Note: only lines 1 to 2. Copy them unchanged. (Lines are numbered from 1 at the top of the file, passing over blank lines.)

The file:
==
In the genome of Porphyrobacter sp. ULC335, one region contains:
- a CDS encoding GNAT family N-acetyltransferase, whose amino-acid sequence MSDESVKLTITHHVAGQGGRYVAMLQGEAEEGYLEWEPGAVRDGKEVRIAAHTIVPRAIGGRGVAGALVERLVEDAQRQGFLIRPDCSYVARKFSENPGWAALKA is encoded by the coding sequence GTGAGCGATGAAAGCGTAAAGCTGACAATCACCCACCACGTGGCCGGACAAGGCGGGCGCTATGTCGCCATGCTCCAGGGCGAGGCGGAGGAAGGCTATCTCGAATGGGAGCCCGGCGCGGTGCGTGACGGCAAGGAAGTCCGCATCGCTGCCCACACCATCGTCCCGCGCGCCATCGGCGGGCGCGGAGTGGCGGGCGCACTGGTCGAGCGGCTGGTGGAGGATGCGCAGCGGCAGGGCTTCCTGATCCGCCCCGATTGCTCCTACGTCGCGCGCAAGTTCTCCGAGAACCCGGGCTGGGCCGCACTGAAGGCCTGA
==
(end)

In the genome of Porphyrobacter sp. ULC335, one region contains:
- a CDS encoding GNAT family N-acetyltransferase, whose amino-acid sequence MSDESVKLTITHHVAGQGGRYVAMLQGEAEEGYLEWEPGAVRDGKEVRIAAHTIVPRAIGGRGVAGALVERLVEDAQRQGFLIRPDCSYVARKFSENPGWAALKA is encoded by the coding sequence GTGAGCGATGAAAGCGTAAAGCTGACAATCACCCACCACGTGGCCGGACAAGGCGGGCGCTATGTCGCCATGCTCCAGGGCGAGGCGGAGGAAGGCTATCTCGAATGGGAGCCCGGCGCGGTGCGTGACGGCAAGGAAGTCCGCATCGCTGCCCACACCATCGTCCCGCGCGCCATCGGCGGGCGCGGAGTGGCGGGCGCACTGGTCGAGCGGCTGGTGGAGGATGCGCAGCGGCAGGGCTTCCTGATCCGCCCCGATTGCTCCTACGTCGCGCGCAAGTTCTCCGAGAACCCGGGCTGGGCCGCACTGAAGGCCTGA